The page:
Markets

Copper Prices Post Gains

Hopes of a coordinated European bailout plan propelled copper futures to end sharply higher Tuesday, with December delivery reaching 15.65 US cents, or 4.5 per cent, to $US3.4395 per pound on the Comex division of the New York Mercantile Exchange.

Initial data from Thomson Reuters showed copper volumes persisted at advanced levels through last week's selloff and Tuesday's bounce. In New York, close to 72,000 lots were traded, which is more than 50 percent above the 30-day average.

Copper, along with gold and silver, and even crude oil, took a beating in recent weeks due to heightened fears of another global recession. The past weeks saw investors liquidating their assets to turn more into the heightened U.S. dollar that time.

But analysts said buying confidence had regained on Monday when investors saw the European Union and the IMF authorities zealously working to strengthen the region's bailout fund.

Of all commodities, copper is the most sensitive to growth outlook largely due to its extensive use in construction and manufacturing. Copper investors, traders and analysts have been closely monitoring developments in the euro zone, as a member state's default could immediately trigger a fiscal calamity that would imperil both industrial and financial markets.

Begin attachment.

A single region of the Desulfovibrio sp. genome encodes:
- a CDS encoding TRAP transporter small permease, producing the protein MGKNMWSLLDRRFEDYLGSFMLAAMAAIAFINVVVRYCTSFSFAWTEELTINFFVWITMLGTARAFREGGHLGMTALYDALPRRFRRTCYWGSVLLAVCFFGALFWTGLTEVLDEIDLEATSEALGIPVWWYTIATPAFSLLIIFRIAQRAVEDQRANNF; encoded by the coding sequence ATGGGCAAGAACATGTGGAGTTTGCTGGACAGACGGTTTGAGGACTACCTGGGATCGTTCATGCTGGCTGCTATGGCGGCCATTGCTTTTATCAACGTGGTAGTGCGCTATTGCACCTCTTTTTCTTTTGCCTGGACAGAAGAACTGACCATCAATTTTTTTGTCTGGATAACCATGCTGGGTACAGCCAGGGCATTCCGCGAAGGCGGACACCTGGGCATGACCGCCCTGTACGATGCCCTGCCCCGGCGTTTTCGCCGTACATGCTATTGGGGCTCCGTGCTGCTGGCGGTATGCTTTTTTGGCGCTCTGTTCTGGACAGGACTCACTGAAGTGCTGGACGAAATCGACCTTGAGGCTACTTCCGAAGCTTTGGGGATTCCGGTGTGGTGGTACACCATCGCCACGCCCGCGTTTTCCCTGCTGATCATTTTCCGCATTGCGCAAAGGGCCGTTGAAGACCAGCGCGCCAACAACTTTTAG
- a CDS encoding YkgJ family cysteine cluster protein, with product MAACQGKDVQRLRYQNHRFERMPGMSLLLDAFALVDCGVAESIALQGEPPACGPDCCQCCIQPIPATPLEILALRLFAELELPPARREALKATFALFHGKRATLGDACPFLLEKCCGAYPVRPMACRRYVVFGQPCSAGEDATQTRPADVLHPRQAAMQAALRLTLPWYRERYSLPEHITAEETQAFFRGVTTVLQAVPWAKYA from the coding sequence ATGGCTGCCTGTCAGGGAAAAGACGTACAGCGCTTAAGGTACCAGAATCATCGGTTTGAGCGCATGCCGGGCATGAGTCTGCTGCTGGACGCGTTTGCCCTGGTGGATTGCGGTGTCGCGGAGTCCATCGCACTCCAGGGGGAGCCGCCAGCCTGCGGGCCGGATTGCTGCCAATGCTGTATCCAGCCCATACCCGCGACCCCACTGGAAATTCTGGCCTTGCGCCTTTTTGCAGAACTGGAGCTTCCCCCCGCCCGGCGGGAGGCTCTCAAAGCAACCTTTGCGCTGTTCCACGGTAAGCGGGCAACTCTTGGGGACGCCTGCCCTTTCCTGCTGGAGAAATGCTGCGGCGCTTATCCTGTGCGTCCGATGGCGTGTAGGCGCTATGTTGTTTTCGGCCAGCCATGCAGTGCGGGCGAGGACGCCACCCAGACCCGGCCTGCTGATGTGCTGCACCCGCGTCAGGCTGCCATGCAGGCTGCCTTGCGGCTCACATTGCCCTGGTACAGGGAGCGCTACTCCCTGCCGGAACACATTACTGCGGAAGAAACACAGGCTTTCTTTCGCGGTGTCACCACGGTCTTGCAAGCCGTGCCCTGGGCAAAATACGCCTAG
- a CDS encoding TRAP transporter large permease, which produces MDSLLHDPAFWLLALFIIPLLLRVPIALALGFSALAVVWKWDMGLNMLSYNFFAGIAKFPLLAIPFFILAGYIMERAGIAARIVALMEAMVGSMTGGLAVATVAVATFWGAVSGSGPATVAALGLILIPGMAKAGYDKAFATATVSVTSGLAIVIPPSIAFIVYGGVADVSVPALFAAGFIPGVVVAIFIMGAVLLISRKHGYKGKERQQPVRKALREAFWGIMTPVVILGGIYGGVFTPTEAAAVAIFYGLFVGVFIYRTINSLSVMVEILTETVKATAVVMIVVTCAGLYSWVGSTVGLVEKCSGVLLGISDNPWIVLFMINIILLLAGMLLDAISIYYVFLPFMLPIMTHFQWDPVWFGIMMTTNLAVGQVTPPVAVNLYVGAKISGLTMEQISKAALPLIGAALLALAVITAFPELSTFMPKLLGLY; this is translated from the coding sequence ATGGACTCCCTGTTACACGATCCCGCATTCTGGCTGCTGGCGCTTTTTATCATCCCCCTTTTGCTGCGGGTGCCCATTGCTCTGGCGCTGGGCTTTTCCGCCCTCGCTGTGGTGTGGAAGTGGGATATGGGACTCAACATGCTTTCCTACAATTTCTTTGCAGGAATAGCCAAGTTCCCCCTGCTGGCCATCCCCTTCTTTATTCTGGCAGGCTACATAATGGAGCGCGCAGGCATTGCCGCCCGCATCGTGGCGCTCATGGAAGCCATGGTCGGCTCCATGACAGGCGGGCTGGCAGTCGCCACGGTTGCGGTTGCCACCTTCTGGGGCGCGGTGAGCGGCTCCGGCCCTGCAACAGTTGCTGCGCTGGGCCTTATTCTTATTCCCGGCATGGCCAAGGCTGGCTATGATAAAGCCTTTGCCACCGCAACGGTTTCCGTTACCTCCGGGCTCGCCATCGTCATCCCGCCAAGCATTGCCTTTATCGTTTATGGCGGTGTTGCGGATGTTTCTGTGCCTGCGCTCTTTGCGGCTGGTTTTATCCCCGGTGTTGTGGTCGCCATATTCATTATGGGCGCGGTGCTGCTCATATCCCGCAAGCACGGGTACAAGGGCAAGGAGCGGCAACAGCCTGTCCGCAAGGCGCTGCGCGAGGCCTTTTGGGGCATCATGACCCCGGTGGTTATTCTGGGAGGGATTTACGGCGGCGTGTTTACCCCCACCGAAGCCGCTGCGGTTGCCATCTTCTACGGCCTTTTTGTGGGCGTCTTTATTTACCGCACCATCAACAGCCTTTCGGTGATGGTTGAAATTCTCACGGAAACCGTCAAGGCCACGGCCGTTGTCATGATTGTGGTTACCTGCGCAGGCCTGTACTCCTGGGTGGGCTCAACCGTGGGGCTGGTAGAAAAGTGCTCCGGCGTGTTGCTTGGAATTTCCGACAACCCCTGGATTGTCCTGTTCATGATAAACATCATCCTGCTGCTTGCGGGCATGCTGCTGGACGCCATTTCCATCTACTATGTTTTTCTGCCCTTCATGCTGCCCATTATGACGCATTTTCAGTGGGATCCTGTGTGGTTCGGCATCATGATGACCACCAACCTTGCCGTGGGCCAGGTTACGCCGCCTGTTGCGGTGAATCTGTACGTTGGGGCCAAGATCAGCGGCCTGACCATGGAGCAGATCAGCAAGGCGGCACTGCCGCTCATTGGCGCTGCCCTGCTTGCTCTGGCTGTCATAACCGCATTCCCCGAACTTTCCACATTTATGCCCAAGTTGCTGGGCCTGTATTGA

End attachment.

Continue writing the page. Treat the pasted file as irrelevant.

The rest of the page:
London Metal Exchange three-month copper was up $US328, or 4.5 per cent, settling at $US7,594 per ton, up from the prior day's 14-month trough at $US6,800.

A weakened U.S. dollar also contributed to copper's Tuesday record, as a weak dollar pushes investors to buy more of dollar-based commodities.

Copper's flipside association with the dollar is at its greatest since May last year.

Meanwhile, latest data on the demand side showed that copper stocks at LME-authorized warehouses jumped 3,825 tons to 467,400 tons.

The views and opinions expressed herein are the views and opinions of the author and do not necessarily reflect those of Nasdaq, Inc.


The views and opinions expressed herein are the views and opinions of the author and do not necessarily reflect those of Nasdaq, Inc.

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